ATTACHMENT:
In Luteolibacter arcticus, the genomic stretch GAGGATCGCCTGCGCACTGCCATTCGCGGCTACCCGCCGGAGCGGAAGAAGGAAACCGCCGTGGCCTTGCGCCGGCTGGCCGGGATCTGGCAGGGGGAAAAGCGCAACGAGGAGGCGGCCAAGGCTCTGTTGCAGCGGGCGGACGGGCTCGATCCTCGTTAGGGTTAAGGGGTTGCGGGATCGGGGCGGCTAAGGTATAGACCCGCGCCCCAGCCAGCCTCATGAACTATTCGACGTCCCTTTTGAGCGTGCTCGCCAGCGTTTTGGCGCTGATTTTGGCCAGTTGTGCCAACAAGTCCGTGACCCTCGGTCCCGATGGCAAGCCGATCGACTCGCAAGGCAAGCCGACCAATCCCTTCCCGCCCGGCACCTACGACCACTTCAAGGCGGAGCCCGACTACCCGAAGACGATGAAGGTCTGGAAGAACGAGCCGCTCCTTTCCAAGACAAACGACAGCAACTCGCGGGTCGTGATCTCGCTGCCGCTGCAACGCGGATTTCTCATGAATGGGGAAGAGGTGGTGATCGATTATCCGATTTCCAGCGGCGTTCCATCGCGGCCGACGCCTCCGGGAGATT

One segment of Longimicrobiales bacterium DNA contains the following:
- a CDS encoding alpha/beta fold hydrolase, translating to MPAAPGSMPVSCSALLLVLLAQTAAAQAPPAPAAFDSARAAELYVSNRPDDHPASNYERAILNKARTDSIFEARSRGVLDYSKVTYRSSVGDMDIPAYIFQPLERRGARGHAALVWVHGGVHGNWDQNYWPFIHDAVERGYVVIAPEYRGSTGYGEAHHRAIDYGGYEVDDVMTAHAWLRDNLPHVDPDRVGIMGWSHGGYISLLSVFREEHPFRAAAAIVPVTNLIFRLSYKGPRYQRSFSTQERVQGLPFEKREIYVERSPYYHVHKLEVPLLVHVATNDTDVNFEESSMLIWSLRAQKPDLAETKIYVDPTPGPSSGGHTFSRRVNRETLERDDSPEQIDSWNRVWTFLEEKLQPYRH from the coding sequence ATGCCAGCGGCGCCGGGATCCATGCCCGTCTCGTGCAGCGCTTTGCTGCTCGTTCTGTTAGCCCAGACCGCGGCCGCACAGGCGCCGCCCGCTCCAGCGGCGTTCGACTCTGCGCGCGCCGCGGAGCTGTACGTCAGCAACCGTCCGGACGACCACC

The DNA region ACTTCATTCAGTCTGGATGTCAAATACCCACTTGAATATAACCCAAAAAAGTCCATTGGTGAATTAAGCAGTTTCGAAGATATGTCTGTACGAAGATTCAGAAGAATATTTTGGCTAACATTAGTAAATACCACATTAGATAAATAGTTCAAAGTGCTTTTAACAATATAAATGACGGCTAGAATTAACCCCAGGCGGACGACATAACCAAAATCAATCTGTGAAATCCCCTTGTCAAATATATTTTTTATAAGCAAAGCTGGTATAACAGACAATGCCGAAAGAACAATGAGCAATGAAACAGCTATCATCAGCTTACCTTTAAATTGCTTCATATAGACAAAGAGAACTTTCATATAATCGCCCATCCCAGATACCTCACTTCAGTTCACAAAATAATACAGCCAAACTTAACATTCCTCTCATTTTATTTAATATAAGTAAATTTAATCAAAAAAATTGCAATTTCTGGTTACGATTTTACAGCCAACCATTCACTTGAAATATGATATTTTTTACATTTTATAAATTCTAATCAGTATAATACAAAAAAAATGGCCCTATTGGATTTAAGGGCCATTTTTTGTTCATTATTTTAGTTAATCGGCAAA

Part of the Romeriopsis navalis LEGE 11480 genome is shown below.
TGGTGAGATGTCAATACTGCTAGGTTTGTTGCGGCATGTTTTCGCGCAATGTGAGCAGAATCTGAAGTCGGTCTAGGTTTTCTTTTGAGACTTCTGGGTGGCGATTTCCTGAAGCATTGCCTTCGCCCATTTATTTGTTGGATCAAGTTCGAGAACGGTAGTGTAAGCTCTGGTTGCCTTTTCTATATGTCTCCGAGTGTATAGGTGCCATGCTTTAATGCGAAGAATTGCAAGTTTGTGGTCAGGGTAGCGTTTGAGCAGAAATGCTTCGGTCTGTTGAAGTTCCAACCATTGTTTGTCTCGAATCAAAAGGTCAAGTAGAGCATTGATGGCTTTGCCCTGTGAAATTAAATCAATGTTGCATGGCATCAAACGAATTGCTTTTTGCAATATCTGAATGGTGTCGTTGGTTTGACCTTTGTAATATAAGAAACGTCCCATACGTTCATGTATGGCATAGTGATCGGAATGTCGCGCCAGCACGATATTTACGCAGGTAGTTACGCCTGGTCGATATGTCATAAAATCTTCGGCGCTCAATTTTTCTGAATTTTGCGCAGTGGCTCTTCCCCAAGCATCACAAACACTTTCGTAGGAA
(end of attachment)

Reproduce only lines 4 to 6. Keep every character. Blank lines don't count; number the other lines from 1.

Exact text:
The DNA region ACTTCATTCAGTCTGGATGTCAAATACCCACTTGAATATAACCCAAAAAAGTCCATTGGTGAATTAAGCAGTTTCGAAGATATGTCTGTACGAAGATTCAGAAGAATATTTTGGCTAACATTAGTAAATACCACATTAGATAAATAGTTCAAAGTGCTTTTAACAATATAAATGACGGCTAGAATTAACCCCAGGCGGACGACATAACCAAAATCAATCTGTGAAATCCCCTTGTCAAATATATTTTTTATAAGCAAAGCTGGTATAACAGACAATGCCGAAAGAACAATGAGCAATGAAACAGCTATCATCAGCTTACCTTTAAATTGCTTCATATAGACAAAGAGAACTTTCATATAATCGCCCATCCCAGATACCTCACTTCAGTTCACAAAATAATACAGCCAAACTTAACATTCCTCTCATTTTATTTAATATAAGTAAATTTAATCAAAAAAATTGCAATTTCTGGTTACGATTTTACAGCCAACCATTCACTTGAAATATGATATTTTTTACATTTTATAAATTCTAATCAGTATAATACAAAAAAAATGGCCCTATTGGATTTAAGGGCCATTTTTTGTTCATTATTTTAGTTAATCGGCAAA

Part of the Romeriopsis navalis LEGE 11480 genome is shown below.
TGGTGAGATGTCAATACTGCTAGGTTTGTTGCGGCATGTTTTCGCGCAATGTGAGCAGAATCTGAAGTCGGTCTAGGTTTTCTTTTGAGACTTCTGGGTGGCGATTTCCTGAAGCATTGCCTTCGCCCATTTATTTGTTGGATCAAGTTCGAGAACGGTAGTGTAAGCTCTGGTTGCCTTTTCTATATGTCTCCGAGTGTATAGGTGCCATGCTTTAATGCGAAGAATTGCAAGTTTGTGGTCAGGGTAGCGTTTGAGCAGAAATGCTTCGGTCTGTTGAAGTTCCAACCATTGTTTGTCTCGAATCAAAAGGTCAAGTAGAGCATTGATGGCTTTGCCCTGTGAAATTAAATCAATGTTGCATGGCATCAAACGAATTGCTTTTTGCAATATCTGAATGGTGTCGTTGGTTTGACCTTTGTAATATAAGAAACGTCCCATACGTTCATGTATGGCATAGTGATCGGAATGTCGCGCCAGCACGATATTTACGCAGGTAGTTACGCCTGGTCGATATGTCATAAAATCTTCGGCGCTCAATTTTTCTGAATTTTGCGCAGTGGCTCTTCCCCAAGCATCACAAACACTTTCGTAGGAA